The applicant quoted Article 100 of the Family Code, which stipulated that the family court should provide assistance to parents in exercising their parental rights. He pointed out that he had no contact with his son and did not even know where he was. The applicant mentioned the District Court’s decision of 4 April 1997 in which the court considered that the settlement between him and O was impossible to enforce.
The Court considers, in the light of the parties’ submissions, that the complaint raises serious issues of fact and law under the Convention, the determination of which requires an examination of the merits. The Court concludes therefore that this complaint is not manifestly ill-founded within the meaning of Article 35 § 3 of the Convention. No other ground for declaring it inadmissible has been established.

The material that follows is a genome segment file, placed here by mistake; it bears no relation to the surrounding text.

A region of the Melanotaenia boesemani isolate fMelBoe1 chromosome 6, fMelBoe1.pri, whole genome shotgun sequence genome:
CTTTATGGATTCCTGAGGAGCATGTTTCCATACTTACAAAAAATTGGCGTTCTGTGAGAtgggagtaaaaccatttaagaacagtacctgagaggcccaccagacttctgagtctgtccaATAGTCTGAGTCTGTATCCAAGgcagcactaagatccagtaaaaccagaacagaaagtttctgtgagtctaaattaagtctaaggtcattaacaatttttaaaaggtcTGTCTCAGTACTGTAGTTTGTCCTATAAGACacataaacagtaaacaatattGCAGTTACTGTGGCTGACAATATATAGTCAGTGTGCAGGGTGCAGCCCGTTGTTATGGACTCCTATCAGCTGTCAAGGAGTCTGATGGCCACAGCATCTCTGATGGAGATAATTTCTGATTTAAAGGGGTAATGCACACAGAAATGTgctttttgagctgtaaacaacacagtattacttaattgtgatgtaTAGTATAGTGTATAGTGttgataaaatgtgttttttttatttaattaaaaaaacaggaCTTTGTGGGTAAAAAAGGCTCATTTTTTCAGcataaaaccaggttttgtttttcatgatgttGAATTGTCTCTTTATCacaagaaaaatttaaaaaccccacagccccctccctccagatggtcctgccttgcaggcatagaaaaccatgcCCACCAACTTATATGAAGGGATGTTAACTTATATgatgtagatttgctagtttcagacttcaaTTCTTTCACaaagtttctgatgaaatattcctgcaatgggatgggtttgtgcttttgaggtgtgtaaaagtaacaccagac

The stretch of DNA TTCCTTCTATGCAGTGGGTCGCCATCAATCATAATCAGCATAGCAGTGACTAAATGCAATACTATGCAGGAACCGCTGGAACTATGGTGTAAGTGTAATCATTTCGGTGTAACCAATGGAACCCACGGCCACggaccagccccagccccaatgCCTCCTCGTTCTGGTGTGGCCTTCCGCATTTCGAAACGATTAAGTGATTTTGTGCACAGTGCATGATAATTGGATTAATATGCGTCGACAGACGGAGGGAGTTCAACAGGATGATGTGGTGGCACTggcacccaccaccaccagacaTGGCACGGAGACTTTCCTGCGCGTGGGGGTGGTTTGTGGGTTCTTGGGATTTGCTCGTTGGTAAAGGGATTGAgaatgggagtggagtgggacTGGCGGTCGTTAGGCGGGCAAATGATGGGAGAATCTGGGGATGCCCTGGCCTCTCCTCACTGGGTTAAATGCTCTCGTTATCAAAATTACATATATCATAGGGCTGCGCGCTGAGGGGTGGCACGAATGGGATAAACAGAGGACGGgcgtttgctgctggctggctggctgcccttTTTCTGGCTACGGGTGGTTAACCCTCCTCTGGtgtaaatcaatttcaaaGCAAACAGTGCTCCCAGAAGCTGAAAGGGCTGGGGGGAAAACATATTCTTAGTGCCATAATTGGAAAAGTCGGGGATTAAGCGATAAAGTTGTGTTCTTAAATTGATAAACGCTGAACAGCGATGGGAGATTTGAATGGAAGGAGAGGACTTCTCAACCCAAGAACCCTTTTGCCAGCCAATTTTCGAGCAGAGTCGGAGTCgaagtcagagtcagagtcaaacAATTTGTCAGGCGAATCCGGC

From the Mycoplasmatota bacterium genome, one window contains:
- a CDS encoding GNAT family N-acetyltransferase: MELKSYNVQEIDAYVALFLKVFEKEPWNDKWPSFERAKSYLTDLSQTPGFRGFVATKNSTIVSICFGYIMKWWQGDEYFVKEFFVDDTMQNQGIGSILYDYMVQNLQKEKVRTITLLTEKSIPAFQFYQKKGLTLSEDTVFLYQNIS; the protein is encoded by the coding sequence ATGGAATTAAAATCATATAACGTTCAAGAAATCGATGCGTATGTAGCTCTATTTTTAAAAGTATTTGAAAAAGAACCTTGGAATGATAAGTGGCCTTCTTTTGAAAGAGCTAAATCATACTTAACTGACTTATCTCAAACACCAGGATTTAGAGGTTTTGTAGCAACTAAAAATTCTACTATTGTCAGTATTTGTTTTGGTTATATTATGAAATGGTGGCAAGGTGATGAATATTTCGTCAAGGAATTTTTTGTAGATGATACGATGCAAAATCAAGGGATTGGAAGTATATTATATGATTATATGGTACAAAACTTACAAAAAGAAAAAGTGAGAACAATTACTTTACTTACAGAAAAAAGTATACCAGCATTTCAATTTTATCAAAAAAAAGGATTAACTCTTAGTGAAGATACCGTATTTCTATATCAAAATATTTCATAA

For these reasons, the Court unanimously
Declares admissible, without prejudging the merits, the applicant’s complaint concerningNote the State’s positive obligations under Article 8 of the Convention;
Declares the remainder of the application inadmissible.
Mark Villiger Georg Ress
Deputy Registrar President
ZAWADKA v. POLAND DECISION
ZAWADKA v. POLAND DECISION